More specifically, the expiration of the Bush tax cuts would imply an increase in income tax rates across all income levels by about 5 percentage points in 2013. Associated with
the expiration of Bush tax cuts are the phase-out of the reduction in the Federal Child Tax
Credit and an increase in the maximum tax rate for long-term capital gains by about 5
percentage points. The expiration of the 2 percentage-point reduction in employee
payroll taxes would imply a decline in aggregate disposable income by about $125
billion. Moreover, the expiration of emergency unemployment compensation, which was
first passed into law in 2008 and has since been extended in the past four years, would
imply a reduction in consumption spending by about $40 billion.3 On the expenditure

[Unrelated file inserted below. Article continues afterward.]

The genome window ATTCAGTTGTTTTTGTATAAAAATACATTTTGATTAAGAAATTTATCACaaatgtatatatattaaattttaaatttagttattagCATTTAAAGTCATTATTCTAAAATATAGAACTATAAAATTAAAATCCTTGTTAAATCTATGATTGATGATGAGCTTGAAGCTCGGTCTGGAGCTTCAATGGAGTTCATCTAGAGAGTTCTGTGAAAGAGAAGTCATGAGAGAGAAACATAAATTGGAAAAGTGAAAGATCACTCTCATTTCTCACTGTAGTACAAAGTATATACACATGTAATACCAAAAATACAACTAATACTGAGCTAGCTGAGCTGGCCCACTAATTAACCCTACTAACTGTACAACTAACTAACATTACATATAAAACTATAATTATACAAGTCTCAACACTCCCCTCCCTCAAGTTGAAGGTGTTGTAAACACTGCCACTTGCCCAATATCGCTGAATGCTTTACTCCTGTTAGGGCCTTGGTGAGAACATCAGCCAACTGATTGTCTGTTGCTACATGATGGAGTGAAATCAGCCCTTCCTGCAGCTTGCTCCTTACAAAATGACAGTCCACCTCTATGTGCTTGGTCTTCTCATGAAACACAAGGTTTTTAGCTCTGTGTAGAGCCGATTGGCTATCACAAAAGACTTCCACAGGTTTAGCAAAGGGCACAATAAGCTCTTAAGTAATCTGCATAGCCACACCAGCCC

side, the automatic budget cuts, written into the Budget Control Act as a result of the
Super-committee’s failure in 2011 to reach an agreement on bringing the government’s
deficit down to a sustainable level in the next ten years, will be activated, cutting
expenditure by $98 billion. Together these actions amount to a downward aggregate
demand adjustment of 4 per cent of GDP.
Given the political divide in Congress and the forthcoming presidential election, it
is almost certain that no agreement will be made before the election. After the election,
only a few weeks will be left for Congress to act before the fiscal cliff provisions take
effect. Even if Congress acts after the election, the specific result of the agreements will
also depend on the outcome of the election. In the worst case, political gridlock would